Dear DHP Subscriber,
We are happy to announce 2017 medical enrollment data is now available on your DHP Dashboard, in both the online search tool and the main workbook—Enrollment Data Spreadsheets. We’ll be posting the rest of the In-App Downloads over the next couple of days. Please visit at your earliest convenience. If you are new to DHP, you can use your regular AIS Health website credentials to log in the DHP Dashboard.
Researchers observed many changes during compilation of AIS’s Directory of Health Plans: 2017, our 14th edition of this annual database, which tracks U.S. health insurance enrollment by company, state and sector. We’d like to alert you to several trends and developments since last year’s edition.
The public sector continues to flourish overall. Medicaid HMO enrollment grew almost 7%, while Medicare Advantage plans gained almost a million more members from this time last year, and enrollment in dual-eligible plans grew by a whopping 16% from 2016, gaining 376,000 new members.
By comparison, the number of people covered under group policies all decreased slightly, with small-group plans seeing the largest reduction (5.5%). Large group plans shrunk by a mere 1%, while ASO/self-funded group membership remained flat.
The biggest increases came in commercial risk-based individual (non-group) enrollment, which jumped 11% and more than 1.8 million people. This occurred despite several large insurers’ drastically reducing their public exchange presence in 2017, which resulted in a slight drop (1%) in reported public exchange enrollment. The records of Aetna, Humana and UnitedHealthcare reflect their collective reduced participation, while other insurers scooped up those companies’ discarded exchange members.
The 2017 edition includes 491 health plan records, compared to last year’s 514. This reduction resulted from many factors, including:
• Several insurers ceased operations. Many of these companies were small Medicare only plans, and several more Consumer Operated and Oriented Plans (CO-OPs) shut their doors since last year.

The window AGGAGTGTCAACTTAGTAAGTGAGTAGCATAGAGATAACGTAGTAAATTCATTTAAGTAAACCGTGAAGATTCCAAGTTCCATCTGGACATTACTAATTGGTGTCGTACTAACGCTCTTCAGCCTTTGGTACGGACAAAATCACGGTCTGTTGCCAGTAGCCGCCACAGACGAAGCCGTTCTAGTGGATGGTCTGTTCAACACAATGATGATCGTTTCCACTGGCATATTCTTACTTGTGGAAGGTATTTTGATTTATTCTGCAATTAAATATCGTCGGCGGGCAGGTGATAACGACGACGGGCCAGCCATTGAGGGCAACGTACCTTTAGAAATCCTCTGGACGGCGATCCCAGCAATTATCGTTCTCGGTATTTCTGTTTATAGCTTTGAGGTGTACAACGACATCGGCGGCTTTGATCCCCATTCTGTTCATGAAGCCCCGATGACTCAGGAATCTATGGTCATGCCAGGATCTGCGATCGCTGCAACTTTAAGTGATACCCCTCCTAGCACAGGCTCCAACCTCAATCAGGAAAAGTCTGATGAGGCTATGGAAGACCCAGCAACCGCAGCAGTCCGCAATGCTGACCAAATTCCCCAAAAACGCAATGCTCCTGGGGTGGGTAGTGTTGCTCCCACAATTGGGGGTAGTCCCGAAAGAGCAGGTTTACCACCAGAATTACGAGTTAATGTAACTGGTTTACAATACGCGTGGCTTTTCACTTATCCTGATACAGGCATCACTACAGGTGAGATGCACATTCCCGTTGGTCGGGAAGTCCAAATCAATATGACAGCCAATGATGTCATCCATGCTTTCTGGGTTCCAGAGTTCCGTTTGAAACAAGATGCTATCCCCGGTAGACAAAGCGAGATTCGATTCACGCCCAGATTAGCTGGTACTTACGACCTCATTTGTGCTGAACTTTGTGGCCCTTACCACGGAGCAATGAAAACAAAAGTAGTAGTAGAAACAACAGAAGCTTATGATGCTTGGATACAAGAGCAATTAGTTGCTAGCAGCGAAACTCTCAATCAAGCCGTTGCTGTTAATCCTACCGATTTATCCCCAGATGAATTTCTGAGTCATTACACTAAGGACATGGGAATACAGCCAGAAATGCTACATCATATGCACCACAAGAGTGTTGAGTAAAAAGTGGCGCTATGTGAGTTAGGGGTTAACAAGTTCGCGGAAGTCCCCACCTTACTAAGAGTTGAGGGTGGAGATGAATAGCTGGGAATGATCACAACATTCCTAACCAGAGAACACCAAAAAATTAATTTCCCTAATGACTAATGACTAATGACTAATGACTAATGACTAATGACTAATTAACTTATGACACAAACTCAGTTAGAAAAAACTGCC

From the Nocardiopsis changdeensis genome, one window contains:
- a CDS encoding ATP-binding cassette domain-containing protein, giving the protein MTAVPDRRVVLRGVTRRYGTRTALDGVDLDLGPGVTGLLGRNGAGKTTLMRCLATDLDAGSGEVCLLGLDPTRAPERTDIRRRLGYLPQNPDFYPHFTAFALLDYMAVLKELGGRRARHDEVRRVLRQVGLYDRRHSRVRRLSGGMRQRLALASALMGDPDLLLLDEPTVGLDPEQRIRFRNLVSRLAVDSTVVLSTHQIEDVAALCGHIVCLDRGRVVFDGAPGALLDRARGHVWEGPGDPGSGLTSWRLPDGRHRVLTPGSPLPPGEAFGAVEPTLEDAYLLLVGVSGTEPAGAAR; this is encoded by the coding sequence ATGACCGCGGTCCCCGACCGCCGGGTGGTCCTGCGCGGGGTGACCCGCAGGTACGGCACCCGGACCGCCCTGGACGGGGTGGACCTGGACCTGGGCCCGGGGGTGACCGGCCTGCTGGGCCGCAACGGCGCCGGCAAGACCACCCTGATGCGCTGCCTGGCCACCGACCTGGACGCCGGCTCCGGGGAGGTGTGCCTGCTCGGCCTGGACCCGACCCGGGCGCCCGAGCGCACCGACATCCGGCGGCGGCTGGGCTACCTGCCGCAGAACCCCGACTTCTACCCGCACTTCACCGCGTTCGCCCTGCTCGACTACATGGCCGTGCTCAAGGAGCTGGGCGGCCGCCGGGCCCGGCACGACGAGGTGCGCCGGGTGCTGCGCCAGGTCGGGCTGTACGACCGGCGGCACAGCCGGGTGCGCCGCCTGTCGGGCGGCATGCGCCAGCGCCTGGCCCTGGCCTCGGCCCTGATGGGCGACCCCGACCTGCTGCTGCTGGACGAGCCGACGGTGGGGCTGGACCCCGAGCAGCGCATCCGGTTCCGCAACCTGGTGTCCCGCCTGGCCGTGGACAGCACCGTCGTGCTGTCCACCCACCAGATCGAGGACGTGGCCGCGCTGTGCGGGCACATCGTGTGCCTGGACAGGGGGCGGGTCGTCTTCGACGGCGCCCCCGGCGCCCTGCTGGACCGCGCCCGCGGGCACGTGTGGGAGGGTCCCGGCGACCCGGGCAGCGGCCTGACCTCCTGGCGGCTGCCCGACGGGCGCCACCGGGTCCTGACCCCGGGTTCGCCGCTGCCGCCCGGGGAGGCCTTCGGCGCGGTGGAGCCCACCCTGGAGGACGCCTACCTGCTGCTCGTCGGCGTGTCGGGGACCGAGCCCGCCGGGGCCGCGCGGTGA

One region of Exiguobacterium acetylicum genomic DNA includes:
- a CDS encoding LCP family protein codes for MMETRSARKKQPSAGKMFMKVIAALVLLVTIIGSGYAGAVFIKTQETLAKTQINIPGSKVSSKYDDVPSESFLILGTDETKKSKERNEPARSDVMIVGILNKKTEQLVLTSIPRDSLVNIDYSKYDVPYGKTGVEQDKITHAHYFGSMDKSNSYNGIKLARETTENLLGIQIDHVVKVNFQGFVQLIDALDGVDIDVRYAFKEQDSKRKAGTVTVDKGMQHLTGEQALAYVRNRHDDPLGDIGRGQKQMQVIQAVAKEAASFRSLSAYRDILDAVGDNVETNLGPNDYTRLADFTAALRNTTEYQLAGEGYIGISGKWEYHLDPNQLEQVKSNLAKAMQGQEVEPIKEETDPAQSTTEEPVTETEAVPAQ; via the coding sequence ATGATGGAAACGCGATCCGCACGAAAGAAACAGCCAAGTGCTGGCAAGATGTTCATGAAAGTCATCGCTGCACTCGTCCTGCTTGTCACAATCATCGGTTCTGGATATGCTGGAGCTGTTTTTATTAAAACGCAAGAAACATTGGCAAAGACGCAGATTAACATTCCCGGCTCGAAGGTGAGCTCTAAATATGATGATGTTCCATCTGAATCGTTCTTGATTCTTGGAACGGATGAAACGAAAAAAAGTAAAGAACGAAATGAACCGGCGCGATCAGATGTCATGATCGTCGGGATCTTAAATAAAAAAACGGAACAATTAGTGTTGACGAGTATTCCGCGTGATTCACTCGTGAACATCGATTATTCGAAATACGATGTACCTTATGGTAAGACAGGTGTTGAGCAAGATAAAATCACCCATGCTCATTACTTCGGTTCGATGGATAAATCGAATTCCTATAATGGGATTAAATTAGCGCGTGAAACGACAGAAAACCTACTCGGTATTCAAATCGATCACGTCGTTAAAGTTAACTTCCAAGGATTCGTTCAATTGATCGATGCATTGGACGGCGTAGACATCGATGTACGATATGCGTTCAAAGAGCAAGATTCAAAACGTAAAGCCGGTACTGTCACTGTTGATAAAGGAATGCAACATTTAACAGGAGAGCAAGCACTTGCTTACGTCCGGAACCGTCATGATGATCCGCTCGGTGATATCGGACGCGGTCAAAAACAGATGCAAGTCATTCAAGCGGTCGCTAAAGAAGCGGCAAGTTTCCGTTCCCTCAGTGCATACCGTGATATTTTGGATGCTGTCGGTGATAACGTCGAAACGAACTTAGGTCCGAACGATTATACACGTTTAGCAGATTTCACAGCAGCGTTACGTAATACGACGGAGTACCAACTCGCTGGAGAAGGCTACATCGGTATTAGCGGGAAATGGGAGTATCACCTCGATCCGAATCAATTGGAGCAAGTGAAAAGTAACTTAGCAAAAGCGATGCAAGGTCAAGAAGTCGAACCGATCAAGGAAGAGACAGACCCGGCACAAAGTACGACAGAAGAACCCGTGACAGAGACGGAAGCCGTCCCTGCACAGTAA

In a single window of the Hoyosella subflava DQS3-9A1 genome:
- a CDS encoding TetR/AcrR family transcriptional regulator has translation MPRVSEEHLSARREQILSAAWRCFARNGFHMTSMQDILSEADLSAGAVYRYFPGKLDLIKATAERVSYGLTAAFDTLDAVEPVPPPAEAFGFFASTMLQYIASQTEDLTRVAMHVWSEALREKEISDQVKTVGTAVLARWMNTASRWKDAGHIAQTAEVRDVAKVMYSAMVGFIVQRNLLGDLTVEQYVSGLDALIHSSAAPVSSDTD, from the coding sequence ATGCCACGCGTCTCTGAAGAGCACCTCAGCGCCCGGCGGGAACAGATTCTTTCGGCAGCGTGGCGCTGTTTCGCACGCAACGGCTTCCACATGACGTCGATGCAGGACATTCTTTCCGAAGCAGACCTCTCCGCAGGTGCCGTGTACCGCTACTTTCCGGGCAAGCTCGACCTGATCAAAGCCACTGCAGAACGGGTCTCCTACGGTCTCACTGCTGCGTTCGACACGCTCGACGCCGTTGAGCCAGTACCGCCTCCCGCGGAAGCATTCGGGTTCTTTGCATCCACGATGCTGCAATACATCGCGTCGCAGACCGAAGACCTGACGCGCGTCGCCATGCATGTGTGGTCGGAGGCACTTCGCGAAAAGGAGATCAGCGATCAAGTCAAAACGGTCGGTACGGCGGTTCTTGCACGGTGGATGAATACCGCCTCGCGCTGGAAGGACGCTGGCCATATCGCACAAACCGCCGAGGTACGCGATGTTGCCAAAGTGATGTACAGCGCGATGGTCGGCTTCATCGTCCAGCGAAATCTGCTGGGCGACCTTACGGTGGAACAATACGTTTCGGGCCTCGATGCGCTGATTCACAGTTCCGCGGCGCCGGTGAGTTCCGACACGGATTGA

• Mergers and acquisitions. Numerous mergers resulted in our combining listings for several MCOs. Notable examples include the Blue Shield of California/Care1st Health Plan’s combining their listing for the first time since the 2015 merger and UnitedHealthcare’s acquisition of Rocky Mountain Health Plans.
• Deleted records due to enrollment overlap. To reduce double-counting in the database, we scrutinized several records and found situations where enrollment from insurers that only had administrative services only (ASO)/self-insured enrollment overlapped with the ASO of larger insurers.
Interestingly, the database does not have an Appendix section this year for health plan start-ups without enrollment yet. Those who did not get off the ground and turn into regular records have given up, and uncertainty in the industry is discouraging newcomers.
Please be sure to check out our Frequently Asked Questions for more insight into how the enrollment fields add up, how the counted medical lives compare with population, and info on how to apply the full capability of database to your projects.
Throughout the year, we will be sending out letters updating any changes we’ve made and highlighting other areas of year-over-year change as we analyze the data. Be sure to keep an eye out on our Newsfeed, too, as we will be covering stories that may affect next year’s data and beyond.
We thank you for purchasing this year’s Directory and look forward to hearing your feedback.